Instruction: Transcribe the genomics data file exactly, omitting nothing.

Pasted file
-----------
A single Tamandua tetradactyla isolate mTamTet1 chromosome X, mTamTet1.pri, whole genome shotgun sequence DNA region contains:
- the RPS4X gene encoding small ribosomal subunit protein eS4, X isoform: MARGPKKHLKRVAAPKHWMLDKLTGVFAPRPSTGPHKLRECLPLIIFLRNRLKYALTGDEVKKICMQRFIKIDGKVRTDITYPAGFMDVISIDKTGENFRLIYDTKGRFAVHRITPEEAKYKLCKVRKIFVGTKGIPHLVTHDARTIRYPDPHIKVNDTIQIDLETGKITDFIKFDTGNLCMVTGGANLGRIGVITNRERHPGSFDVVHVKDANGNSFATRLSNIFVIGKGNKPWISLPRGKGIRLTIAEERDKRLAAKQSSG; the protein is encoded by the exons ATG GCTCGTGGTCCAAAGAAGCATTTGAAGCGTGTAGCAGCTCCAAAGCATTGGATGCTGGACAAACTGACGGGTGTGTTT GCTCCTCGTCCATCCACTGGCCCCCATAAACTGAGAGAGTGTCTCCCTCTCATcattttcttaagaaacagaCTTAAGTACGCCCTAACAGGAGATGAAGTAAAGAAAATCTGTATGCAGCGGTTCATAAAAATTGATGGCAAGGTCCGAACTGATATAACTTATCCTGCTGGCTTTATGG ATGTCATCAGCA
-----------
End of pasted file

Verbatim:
A single Tamandua tetradactyla isolate mTamTet1 chromosome X, mTamTet1.pri, whole genome shotgun sequence DNA region contains:
- the RPS4X gene encoding small ribosomal subunit protein eS4, X isoform: MARGPKKHLKRVAAPKHWMLDKLTGVFAPRPSTGPHKLRECLPLIIFLRNRLKYALTGDEVKKICMQRFIKIDGKVRTDITYPAGFMDVISIDKTGENFRLIYDTKGRFAVHRITPEEAKYKLCKVRKIFVGTKGIPHLVTHDARTIRYPDPHIKVNDTIQIDLETGKITDFIKFDTGNLCMVTGGANLGRIGVITNRERHPGSFDVVHVKDANGNSFATRLSNIFVIGKGNKPWISLPRGKGIRLTIAEERDKRLAAKQSSG; the protein is encoded by the exons ATG GCTCGTGGTCCAAAGAAGCATTTGAAGCGTGTAGCAGCTCCAAAGCATTGGATGCTGGACAAACTGACGGGTGTGTTT GCTCCTCGTCCATCCACTGGCCCCCATAAACTGAGAGAGTGTCTCCCTCTCATcattttcttaagaaacagaCTTAAGTACGCCCTAACAGGAGATGAAGTAAAGAAAATCTGTATGCAGCGGTTCATAAAAATTGATGGCAAGGTCCGAACTGATATAACTTATCCTGCTGGCTTTATGG ATGTCATCAGCA